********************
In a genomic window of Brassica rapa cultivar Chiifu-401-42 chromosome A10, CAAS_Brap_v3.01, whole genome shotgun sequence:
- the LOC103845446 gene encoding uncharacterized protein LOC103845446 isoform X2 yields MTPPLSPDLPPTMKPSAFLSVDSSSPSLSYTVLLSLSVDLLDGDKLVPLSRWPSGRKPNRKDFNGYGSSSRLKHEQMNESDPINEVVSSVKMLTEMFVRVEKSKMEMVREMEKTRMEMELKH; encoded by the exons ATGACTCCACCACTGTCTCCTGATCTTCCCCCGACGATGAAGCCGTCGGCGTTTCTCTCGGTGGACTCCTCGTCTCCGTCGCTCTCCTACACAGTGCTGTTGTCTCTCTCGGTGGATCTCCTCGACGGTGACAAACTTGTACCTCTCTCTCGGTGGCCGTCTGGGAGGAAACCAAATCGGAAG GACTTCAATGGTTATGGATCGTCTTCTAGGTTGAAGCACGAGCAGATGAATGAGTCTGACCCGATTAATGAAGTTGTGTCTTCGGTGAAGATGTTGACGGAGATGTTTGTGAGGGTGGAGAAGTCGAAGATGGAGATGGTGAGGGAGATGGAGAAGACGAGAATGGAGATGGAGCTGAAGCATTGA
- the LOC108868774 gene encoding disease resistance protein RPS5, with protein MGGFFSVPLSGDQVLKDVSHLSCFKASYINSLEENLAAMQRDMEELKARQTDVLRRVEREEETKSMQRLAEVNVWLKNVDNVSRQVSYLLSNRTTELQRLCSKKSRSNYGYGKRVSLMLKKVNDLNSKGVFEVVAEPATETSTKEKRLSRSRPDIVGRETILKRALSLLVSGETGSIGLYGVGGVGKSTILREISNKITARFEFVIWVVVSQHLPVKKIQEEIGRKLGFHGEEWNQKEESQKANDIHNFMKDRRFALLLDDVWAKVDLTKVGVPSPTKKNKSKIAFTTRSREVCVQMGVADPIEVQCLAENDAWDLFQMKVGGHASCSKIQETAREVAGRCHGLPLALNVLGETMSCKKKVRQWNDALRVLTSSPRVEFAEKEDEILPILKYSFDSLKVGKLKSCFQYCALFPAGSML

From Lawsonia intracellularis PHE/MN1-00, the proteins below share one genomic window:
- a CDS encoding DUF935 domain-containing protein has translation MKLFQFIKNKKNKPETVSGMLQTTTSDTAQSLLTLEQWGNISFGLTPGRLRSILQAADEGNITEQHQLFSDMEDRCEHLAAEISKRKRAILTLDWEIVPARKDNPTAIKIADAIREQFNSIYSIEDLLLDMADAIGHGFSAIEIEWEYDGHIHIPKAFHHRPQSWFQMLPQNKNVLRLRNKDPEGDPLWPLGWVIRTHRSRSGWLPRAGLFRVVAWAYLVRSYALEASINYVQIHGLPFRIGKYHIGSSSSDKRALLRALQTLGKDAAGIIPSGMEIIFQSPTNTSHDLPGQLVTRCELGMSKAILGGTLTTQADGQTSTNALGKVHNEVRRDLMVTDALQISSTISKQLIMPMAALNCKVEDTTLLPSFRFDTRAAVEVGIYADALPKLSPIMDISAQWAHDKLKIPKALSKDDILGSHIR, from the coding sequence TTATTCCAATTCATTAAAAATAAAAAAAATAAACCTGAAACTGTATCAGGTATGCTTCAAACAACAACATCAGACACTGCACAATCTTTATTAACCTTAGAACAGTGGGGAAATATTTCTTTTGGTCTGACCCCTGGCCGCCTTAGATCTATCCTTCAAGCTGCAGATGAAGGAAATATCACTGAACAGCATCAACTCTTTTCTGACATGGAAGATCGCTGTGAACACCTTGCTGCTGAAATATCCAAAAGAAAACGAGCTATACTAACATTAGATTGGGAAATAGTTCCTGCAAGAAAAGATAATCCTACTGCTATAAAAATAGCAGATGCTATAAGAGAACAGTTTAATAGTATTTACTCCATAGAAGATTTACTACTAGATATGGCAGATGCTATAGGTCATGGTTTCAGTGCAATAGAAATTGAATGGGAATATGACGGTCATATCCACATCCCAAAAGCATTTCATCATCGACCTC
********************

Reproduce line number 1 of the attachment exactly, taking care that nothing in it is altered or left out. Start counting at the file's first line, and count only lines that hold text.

In a genomic window of Brassica rapa cultivar Chiifu-401-42 chromosome A10, CAAS_Brap_v3.01, whole genome shotgun sequence: